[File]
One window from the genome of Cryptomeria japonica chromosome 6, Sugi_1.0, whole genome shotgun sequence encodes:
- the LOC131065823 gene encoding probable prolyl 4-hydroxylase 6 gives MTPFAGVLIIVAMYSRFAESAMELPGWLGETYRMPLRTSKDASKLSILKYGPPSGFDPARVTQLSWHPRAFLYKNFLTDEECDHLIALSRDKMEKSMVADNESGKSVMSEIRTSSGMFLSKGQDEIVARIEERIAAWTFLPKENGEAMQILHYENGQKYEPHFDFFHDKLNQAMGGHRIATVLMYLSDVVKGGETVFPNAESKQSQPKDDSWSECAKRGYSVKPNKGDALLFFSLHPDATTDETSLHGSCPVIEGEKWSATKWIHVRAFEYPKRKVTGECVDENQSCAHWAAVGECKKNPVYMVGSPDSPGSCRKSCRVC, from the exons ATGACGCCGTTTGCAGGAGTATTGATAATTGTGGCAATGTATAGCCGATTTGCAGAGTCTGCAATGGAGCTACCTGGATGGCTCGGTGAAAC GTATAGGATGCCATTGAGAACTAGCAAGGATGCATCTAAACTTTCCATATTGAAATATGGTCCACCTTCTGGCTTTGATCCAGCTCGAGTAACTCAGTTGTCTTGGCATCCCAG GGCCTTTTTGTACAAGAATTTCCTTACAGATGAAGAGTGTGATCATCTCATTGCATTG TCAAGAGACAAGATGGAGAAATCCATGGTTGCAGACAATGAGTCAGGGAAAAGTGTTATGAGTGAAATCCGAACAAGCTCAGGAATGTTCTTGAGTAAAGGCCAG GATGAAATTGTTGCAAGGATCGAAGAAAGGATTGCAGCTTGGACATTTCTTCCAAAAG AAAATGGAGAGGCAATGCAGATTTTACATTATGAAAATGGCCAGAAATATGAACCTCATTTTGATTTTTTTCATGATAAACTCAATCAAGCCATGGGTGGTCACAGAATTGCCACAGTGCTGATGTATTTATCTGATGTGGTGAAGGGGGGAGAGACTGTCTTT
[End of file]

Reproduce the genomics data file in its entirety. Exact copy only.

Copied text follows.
One window from the genome of Cryptomeria japonica chromosome 6, Sugi_1.0, whole genome shotgun sequence encodes:
- the LOC131065823 gene encoding probable prolyl 4-hydroxylase 6 gives MTPFAGVLIIVAMYSRFAESAMELPGWLGETYRMPLRTSKDASKLSILKYGPPSGFDPARVTQLSWHPRAFLYKNFLTDEECDHLIALSRDKMEKSMVADNESGKSVMSEIRTSSGMFLSKGQDEIVARIEERIAAWTFLPKENGEAMQILHYENGQKYEPHFDFFHDKLNQAMGGHRIATVLMYLSDVVKGGETVFPNAESKQSQPKDDSWSECAKRGYSVKPNKGDALLFFSLHPDATTDETSLHGSCPVIEGEKWSATKWIHVRAFEYPKRKVTGECVDENQSCAHWAAVGECKKNPVYMVGSPDSPGSCRKSCRVC, from the exons ATGACGCCGTTTGCAGGAGTATTGATAATTGTGGCAATGTATAGCCGATTTGCAGAGTCTGCAATGGAGCTACCTGGATGGCTCGGTGAAAC GTATAGGATGCCATTGAGAACTAGCAAGGATGCATCTAAACTTTCCATATTGAAATATGGTCCACCTTCTGGCTTTGATCCAGCTCGAGTAACTCAGTTGTCTTGGCATCCCAG GGCCTTTTTGTACAAGAATTTCCTTACAGATGAAGAGTGTGATCATCTCATTGCATTG TCAAGAGACAAGATGGAGAAATCCATGGTTGCAGACAATGAGTCAGGGAAAAGTGTTATGAGTGAAATCCGAACAAGCTCAGGAATGTTCTTGAGTAAAGGCCAG GATGAAATTGTTGCAAGGATCGAAGAAAGGATTGCAGCTTGGACATTTCTTCCAAAAG AAAATGGAGAGGCAATGCAGATTTTACATTATGAAAATGGCCAGAAATATGAACCTCATTTTGATTTTTTTCATGATAAACTCAATCAAGCCATGGGTGGTCACAGAATTGCCACAGTGCTGATGTATTTATCTGATGTGGTGAAGGGGGGAGAGACTGTCTTT